Police Chief Mike Reese has announced he's fired Officer Dane Reister—the Portland cop who nearly killed a man in a mental health crisis more than two years ago after repeatedly firing a beanbag shotgun mistakenly loaded with lethal rounds.

The dismissal comes just shy of six months after a record $2.3 million settlement between the city and lawyers for William Kyle Monroe, the 20-year-old man Reister permanently injured on June 30, 2011. The bureau, in a short statement this afternoon, said Reister violated the bureau's policies on overall job performance and the proper handling of less-lethal weapons.

"This has been a long and thorough investigation, which had complexities due to the pending criminal charges," Reese said in prepared remarks. "The events of June 30th devastated the lives of those involved, but we hope that this action will bring some sense of closure."

Reister also has pleaded not guilty to criminal charges in connection with the incident—an unprecedented indictment by a Multomah County grand jury in a police use of force case. Reese and then-Mayor Sam Adams, the city's police commissioner, both publicly apologized to Monroe and his family the day after the shooting—issuing a strong condemnation of a mixup that could have taken Monroe's life.

"I want to be clear about this," Reese said during a July 1, 2011, news conference. "Using lethal rounds in less-lethal situations is a terrible mistake. We don't know how it occurred, but we know it should not happen. It is not a part of our training protocol."

Reister's firing for the inappropriate use of force is the second of Reese's tenure. Reese fired Ron Frashour, the officer who shot and killed Aaron Campbell in January 2010, in November of that year. The city later settled with Campbell's family for $1.2 million in 2012—but an arbitrator a few months later overturned the city's decision, and Frashour has returned to the bureau while the city challenges that ruling.

Monroe's lawyers, as part of settlement talks with the city, had demanded Reister lose his job. Monroe's lawyers also urged the city to fix its policies and safeguards around the handling of lethal and non-lethal ammunition. A report by the Citizen Review Committee in 2012 noted that some improvements had been made, but urged the bureau to go even further by buying beanbag guns incapable of firing live rounds.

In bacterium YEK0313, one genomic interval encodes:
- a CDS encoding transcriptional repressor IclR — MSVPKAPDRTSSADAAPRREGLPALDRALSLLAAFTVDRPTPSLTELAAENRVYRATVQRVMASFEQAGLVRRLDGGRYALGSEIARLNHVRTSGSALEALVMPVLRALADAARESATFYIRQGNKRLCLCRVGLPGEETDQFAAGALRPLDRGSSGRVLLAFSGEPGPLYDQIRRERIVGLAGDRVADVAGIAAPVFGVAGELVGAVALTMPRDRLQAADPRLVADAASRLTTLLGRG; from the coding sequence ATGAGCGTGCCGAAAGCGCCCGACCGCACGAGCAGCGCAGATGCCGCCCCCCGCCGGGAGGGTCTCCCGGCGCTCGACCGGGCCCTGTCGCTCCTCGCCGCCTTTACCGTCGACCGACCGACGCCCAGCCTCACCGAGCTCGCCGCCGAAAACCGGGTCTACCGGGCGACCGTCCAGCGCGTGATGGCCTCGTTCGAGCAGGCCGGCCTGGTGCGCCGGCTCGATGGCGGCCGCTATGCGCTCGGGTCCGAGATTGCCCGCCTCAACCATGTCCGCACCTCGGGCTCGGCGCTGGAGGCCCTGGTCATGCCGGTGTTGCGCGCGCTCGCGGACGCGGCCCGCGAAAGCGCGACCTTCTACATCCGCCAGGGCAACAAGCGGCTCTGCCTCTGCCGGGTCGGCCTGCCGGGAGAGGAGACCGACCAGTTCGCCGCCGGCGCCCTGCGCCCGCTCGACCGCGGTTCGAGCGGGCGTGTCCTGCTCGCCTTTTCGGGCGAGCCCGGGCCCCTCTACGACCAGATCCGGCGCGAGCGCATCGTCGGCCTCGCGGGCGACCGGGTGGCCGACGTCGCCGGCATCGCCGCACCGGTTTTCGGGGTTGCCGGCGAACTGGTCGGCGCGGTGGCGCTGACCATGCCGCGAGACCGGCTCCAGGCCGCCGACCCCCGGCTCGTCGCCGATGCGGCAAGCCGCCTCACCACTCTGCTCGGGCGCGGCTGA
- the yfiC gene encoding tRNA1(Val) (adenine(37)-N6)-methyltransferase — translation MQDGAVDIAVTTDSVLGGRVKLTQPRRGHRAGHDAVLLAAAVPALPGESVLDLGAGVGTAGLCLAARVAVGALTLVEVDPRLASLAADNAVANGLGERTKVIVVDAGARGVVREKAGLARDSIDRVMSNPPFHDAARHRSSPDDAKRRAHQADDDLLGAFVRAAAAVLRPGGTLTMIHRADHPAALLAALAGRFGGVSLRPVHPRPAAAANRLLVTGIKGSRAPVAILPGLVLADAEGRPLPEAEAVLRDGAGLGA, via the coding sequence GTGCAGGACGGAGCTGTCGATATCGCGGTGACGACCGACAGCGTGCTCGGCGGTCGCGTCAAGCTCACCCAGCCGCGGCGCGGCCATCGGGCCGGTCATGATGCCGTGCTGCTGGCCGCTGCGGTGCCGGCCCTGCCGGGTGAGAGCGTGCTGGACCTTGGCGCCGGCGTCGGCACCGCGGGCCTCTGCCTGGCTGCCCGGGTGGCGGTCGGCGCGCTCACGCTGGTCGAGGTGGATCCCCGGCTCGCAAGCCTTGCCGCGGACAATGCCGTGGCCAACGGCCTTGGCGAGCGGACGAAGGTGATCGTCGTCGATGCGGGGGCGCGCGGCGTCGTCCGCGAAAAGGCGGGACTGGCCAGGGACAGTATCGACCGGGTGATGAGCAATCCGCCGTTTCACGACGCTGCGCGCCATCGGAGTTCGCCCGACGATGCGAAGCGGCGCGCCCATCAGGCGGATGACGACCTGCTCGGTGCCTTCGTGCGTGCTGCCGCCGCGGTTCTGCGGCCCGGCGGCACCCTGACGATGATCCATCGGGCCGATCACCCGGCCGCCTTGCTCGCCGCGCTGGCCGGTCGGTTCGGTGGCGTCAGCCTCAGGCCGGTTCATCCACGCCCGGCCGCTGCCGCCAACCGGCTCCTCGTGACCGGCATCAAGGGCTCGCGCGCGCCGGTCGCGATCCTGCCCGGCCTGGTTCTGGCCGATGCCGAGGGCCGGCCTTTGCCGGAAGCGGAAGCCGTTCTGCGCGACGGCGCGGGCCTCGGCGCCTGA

The Oregonian in the spring reported Reister still on paid leave. In that story, it summed up Monroe's shooting as such:

He ended up in Lair Hill Park the next morning, where children from a day camp were playing. Monroe pulled discarded flowers out of a park garbage bin and tossed them near the children. Camp supervisors told Monroe to leave. Police received two 9-1-1 calls from camp officials. The camp director said in the second call that Monroe may have had a pocketknife up his sleeve.

Reister responded to the call. He spotted Monroe on Southwest Naito Parkway, commanded him to stop and get down on his knees with his hands behind his head. Reister asked Monroe whether he had any weapons, and Monroe emptied his pockets, discarding his miniature Swiss Army knife, the suit said. Monroe put his hands behind his head but asked why he should get on his knees. Reister grabbed his beanbag shotgun from his car as two more officers arrived.

Monroe assured police he hadn't done anything wrong as he backed away, then began running and yelled for help. Without warning, the suit said, Reister fired five times. The fifth round jammed because of Reister's "excessively rapid firing," the suit said.

The Portland Police Association had been raising money to help with Reister's legal fees and his family's expenses. PPA President Daryl Turner declined to comment on the announcement, citing ongoing litigation.

"We're not going to say anything right now," he told the Mercury.

Update 4:46 PM: KC Cowan, a spokeswoman for Mayor Charlie Hales, the current police commissioner, said the mayor wouldn't have a statement of his own.

"He signed the termination notice. Clearly he feels that was the right thing to do."

Curiously, the O's story notes that Reister had been defended in the federal civil rights case by Janet Hoffman, the attorney Jeff Cogen has reportedly hired to help defend him in an ongoing investigation in whether he used public money in an affair with a county employee. She argued in court, the paper reported, that Reister's mistake was because of the police bureau's negligence.

Update 4:54 PM: Cowan phoned back and said the mayor would have a brief statement, after all. "This is an appropriate ending to a very sad story," the mayor says.

Update 5:09 PM: The O has spoken with Hoffman:

"We're very disappointed in the chief's decision,'' said Reister's lawyer, Janet Hoffman. "However, we're confident the union will pursue all grievance procedures.''